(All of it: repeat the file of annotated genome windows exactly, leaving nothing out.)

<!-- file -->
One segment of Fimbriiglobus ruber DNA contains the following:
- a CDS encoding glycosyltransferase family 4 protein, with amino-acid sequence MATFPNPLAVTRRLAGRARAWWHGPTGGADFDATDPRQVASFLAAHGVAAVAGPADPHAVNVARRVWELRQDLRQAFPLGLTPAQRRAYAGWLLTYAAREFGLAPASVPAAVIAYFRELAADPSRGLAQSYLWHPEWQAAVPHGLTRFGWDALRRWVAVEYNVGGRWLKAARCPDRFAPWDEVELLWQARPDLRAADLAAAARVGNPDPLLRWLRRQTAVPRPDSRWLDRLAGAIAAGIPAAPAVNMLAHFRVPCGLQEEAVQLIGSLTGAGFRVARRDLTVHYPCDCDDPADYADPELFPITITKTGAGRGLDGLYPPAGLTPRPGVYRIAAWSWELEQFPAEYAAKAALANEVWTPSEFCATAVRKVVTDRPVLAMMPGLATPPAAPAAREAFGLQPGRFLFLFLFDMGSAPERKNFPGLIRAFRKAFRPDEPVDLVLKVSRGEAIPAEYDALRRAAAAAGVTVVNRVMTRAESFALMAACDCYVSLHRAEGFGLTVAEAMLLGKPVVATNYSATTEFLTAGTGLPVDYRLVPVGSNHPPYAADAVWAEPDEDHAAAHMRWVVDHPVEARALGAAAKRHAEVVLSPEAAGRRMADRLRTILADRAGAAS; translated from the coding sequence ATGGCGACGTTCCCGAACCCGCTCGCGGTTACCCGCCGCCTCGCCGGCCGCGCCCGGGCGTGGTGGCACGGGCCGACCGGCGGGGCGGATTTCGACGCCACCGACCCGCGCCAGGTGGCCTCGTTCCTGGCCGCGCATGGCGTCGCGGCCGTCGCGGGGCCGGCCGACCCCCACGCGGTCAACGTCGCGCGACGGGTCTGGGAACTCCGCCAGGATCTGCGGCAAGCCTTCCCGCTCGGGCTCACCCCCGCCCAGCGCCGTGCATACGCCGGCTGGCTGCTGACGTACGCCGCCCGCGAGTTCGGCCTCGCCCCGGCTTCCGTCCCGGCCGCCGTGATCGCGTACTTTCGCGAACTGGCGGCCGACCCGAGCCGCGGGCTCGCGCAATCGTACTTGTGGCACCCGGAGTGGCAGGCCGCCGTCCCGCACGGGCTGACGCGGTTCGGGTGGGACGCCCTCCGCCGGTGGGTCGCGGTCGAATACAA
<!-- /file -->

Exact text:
One segment of Fimbriiglobus ruber DNA contains the following:
- a CDS encoding glycosyltransferase family 4 protein, with amino-acid sequence MATFPNPLAVTRRLAGRARAWWHGPTGGADFDATDPRQVASFLAAHGVAAVAGPADPHAVNVARRVWELRQDLRQAFPLGLTPAQRRAYAGWLLTYAAREFGLAPASVPAAVIAYFRELAADPSRGLAQSYLWHPEWQAAVPHGLTRFGWDALRRWVAVEYNVGGRWLKAARCPDRFAPWDEVELLWQARPDLRAADLAAAARVGNPDPLLRWLRRQTAVPRPDSRWLDRLAGAIAAGIPAAPAVNMLAHFRVPCGLQEEAVQLIGSLTGAGFRVARRDLTVHYPCDCDDPADYADPELFPITITKTGAGRGLDGLYPPAGLTPRPGVYRIAAWSWELEQFPAEYAAKAALANEVWTPSEFCATAVRKVVTDRPVLAMMPGLATPPAAPAAREAFGLQPGRFLFLFLFDMGSAPERKNFPGLIRAFRKAFRPDEPVDLVLKVSRGEAIPAEYDALRRAAAAAGVTVVNRVMTRAESFALMAACDCYVSLHRAEGFGLTVAEAMLLGKPVVATNYSATTEFLTAGTGLPVDYRLVPVGSNHPPYAADAVWAEPDEDHAAAHMRWVVDHPVEARALGAAAKRHAEVVLSPEAAGRRMADRLRTILADRAGAAS; translated from the coding sequence ATGGCGACGTTCCCGAACCCGCTCGCGGTTACCCGCCGCCTCGCCGGCCGCGCCCGGGCGTGGTGGCACGGGCCGACCGGCGGGGCGGATTTCGACGCCACCGACCCGCGCCAGGTGGCCTCGTTCCTGGCCGCGCATGGCGTCGCGGCCGTCGCGGGGCCGGCCGACCCCCACGCGGTCAACGTCGCGCGACGGGTCTGGGAACTCCGCCAGGATCTGCGGCAAGCCTTCCCGCTCGGGCTCACCCCCGCCCAGCGCCGTGCATACGCCGGCTGGCTGCTGACGTACGCCGCCCGCGAGTTCGGCCTCGCCCCGGCTTCCGTCCCGGCCGCCGTGATCGCGTACTTTCGCGAACTGGCGGCCGACCCGAGCCGCGGGCTCGCGCAATCGTACTTGTGGCACCCGGAGTGGCAGGCCGCCGTCCCGCACGGGCTGACGCGGTTCGGGTGGGACGCCCTCCGCCGGTGGGTCGCGGTCGAATACAA